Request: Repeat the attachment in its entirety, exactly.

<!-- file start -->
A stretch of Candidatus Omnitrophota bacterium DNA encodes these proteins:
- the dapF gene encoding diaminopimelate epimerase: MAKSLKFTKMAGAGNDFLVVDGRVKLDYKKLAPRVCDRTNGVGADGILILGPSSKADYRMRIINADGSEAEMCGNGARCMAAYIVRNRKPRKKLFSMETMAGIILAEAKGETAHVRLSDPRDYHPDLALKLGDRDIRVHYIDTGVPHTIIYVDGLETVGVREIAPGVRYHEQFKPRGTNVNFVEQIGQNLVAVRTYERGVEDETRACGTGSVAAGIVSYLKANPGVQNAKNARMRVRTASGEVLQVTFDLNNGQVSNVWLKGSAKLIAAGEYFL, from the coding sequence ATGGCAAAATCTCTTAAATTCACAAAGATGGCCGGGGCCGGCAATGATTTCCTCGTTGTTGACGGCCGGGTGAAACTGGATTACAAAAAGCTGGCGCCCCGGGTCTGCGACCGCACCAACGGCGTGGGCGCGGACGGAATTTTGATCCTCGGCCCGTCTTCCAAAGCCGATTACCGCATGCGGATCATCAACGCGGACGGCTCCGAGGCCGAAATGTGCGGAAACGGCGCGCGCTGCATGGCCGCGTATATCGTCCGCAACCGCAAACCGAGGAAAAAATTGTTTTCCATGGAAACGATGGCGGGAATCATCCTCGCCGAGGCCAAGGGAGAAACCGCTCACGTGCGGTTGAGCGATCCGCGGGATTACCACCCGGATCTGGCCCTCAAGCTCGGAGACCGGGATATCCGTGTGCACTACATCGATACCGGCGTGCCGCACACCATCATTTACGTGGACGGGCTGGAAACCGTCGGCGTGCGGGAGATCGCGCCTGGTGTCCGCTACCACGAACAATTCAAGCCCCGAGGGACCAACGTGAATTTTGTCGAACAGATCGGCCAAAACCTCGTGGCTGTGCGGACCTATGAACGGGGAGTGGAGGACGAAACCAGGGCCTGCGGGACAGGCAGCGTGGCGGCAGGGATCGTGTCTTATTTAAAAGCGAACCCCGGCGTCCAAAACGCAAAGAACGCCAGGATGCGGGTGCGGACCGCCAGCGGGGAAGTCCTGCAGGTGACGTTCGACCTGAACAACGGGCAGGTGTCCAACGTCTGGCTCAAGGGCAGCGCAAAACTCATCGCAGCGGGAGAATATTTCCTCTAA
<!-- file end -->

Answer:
A stretch of Candidatus Omnitrophota bacterium DNA encodes these proteins:
- the dapF gene encoding diaminopimelate epimerase: MAKSLKFTKMAGAGNDFLVVDGRVKLDYKKLAPRVCDRTNGVGADGILILGPSSKADYRMRIINADGSEAEMCGNGARCMAAYIVRNRKPRKKLFSMETMAGIILAEAKGETAHVRLSDPRDYHPDLALKLGDRDIRVHYIDTGVPHTIIYVDGLETVGVREIAPGVRYHEQFKPRGTNVNFVEQIGQNLVAVRTYERGVEDETRACGTGSVAAGIVSYLKANPGVQNAKNARMRVRTASGEVLQVTFDLNNGQVSNVWLKGSAKLIAAGEYFL, from the coding sequence ATGGCAAAATCTCTTAAATTCACAAAGATGGCCGGGGCCGGCAATGATTTCCTCGTTGTTGACGGCCGGGTGAAACTGGATTACAAAAAGCTGGCGCCCCGGGTCTGCGACCGCACCAACGGCGTGGGCGCGGACGGAATTTTGATCCTCGGCCCGTCTTCCAAAGCCGATTACCGCATGCGGATCATCAACGCGGACGGCTCCGAGGCCGAAATGTGCGGAAACGGCGCGCGCTGCATGGCCGCGTATATCGTCCGCAACCGCAAACCGAGGAAAAAATTGTTTTCCATGGAAACGATGGCGGGAATCATCCTCGCCGAGGCCAAGGGAGAAACCGCTCACGTGCGGTTGAGCGATCCGCGGGATTACCACCCGGATCTGGCCCTCAAGCTCGGAGACCGGGATATCCGTGTGCACTACATCGATACCGGCGTGCCGCACACCATCATTTACGTGGACGGGCTGGAAACCGTCGGCGTGCGGGAGATCGCGCCTGGTGTCCGCTACCACGAACAATTCAAGCCCCGAGGGACCAACGTGAATTTTGTCGAACAGATCGGCCAAAACCTCGTGGCTGTGCGGACCTATGAACGGGGAGTGGAGGACGAAACCAGGGCCTGCGGGACAGGCAGCGTGGCGGCAGGGATCGTGTCTTATTTAAAAGCGAACCCCGGCGTCCAAAACGCAAAGAACGCCAGGATGCGGGTGCGGACCGCCAGCGGGGAAGTCCTGCAGGTGACGTTCGACCTGAACAACGGGCAGGTGTCCAACGTCTGGCTCAAGGGCAGCGCAAAACTCATCGCAGCGGGAGAATATTTCCTCTAA